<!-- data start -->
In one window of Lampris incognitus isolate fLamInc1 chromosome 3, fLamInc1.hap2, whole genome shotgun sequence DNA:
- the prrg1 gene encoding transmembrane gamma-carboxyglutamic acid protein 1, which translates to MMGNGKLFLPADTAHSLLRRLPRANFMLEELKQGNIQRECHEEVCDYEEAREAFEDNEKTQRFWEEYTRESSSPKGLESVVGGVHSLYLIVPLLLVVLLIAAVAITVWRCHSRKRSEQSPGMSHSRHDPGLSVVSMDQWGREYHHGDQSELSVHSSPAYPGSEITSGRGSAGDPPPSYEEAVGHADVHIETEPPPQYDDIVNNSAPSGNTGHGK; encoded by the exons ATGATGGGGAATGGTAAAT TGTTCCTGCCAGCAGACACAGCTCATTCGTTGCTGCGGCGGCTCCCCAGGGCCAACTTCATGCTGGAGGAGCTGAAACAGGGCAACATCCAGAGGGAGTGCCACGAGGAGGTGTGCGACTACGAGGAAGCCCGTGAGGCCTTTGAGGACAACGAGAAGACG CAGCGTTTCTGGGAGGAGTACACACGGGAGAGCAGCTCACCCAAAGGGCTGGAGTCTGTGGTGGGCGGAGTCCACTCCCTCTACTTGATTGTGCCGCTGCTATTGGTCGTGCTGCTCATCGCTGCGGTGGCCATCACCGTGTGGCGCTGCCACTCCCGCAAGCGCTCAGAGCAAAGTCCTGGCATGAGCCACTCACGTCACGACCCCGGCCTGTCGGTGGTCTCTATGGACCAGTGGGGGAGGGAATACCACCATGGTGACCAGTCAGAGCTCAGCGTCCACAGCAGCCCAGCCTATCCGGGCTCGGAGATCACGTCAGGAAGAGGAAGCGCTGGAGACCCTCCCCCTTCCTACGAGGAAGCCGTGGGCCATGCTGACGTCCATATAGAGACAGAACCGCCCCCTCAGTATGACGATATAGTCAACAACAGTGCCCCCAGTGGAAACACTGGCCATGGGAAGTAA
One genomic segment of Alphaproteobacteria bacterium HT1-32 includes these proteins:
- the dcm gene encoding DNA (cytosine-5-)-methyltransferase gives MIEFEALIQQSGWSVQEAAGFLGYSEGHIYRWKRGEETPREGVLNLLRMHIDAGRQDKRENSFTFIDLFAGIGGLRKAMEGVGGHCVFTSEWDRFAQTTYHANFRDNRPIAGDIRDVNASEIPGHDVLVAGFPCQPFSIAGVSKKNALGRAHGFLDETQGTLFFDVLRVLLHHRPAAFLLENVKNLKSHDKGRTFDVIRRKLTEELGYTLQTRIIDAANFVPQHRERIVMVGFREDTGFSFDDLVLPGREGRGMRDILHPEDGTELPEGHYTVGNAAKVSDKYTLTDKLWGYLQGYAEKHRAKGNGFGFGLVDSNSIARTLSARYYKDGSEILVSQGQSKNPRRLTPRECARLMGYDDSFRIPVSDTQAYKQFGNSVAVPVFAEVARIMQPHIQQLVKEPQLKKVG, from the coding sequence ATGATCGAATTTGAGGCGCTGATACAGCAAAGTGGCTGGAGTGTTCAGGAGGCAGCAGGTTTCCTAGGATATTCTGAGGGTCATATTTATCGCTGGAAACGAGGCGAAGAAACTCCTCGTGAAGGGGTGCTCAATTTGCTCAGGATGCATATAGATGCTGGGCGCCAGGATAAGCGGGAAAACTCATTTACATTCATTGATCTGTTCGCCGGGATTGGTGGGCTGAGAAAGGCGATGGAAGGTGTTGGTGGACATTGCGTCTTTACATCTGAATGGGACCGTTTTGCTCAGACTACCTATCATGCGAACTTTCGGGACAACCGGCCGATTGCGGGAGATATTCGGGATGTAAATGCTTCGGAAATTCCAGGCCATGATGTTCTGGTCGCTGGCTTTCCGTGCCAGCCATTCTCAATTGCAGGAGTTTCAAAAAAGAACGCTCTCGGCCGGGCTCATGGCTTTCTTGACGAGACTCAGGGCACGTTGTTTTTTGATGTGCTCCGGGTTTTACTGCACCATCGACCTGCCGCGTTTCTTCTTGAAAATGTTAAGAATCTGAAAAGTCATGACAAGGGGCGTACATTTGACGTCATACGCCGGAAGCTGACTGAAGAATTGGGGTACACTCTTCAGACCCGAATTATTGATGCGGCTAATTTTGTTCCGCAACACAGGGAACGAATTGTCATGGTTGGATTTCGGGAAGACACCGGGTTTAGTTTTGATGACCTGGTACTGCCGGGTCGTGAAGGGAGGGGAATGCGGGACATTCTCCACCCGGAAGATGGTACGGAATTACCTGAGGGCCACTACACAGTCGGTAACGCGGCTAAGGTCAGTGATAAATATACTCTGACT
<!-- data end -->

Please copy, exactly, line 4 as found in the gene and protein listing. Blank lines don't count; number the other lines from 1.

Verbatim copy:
- the dcm gene encoding DNA (cytosine-5-)-methyltransferase gives MIEFEALIQQSGWSVQEAAGFLGYSEGHIYRWKRGEETPREGVLNLLRMHIDAGRQDKRENSFTFIDLFAGIGGLRKAMEGVGGHCVFTSEWDRFAQTTYHANFRDNRPIAGDIRDVNASEIPGHDVLVAGFPCQPFSIAGVSKKNALGRAHGFLDETQGTLFFDVLRVLLHHRPAAFLLENVKNLKSHDKGRTFDVIRRKLTEELGYTLQTRIIDAANFVPQHRERIVMVGFREDTGFSFDDLVLPGREGRGMRDILHPEDGTELPEGHYTVGNAAKVSDKYTLTDKLWGYLQGYAEKHRAKGNGFGFGLVDSNSIARTLSARYYKDGSEILVSQGQSKNPRRLTPRECARLMGYDDSFRIPVSDTQAYKQFGNSVAVPVFAEVARIMQPHIQQLVKEPQLKKVG, from the coding sequence ATGATCGAATTTGAGGCGCTGATACAGCAAAGTGGCTGGAGTGTTCAGGAGGCAGCAGGTTTCCTAGGATATTCTGAGGGTCATATTTATCGCTGGAAACGAGGCGAAGAAACTCCTCGTGAAGGGGTGCTCAATTTGCTCAGGATGCATATAGATGCTGGGCGCCAGGATAAGCGGGAAAACTCATTTACATTCATTGATCTGTTCGCCGGGATTGGTGGGCTGAGAAAGGCGATGGAAGGTGTTGGTGGACATTGCGTCTTTACATCTGAATGGGACCGTTTTGCTCAGACTACCTATCATGCGAACTTTCGGGACAACCGGCCGATTGCGGGAGATATTCGGGATGTAAATGCTTCGGAAATTCCAGGCCATGATGTTCTGGTCGCTGGCTTTCCGTGCCAGCCATTCTCAATTGCAGGAGTTTCAAAAAAGAACGCTCTCGGCCGGGCTCATGGCTTTCTTGACGAGACTCAGGGCACGTTGTTTTTTGATGTGCTCCGGGTTTTACTGCACCATCGACCTGCCGCGTTTCTTCTTGAAAATGTTAAGAATCTGAAAAGTCATGACAAGGGGCGTACATTTGACGTCATACGCCGGAAGCTGACTGAAGAATTGGGGTACACTCTTCAGACCCGAATTATTGATGCGGCTAATTTTGTTCCGCAACACAGGGAACGAATTGTCATGGTTGGATTTCGGGAAGACACCGGGTTTAGTTTTGATGACCTGGTACTGCCGGGTCGTGAAGGGAGGGGAATGCGGGACATTCTCCACCCGGAAGATGGTACGGAATTACCTGAGGGCCACTACACAGTCGGTAACGCGGCTAAGGTCAGTGATAAATATACTCTGACT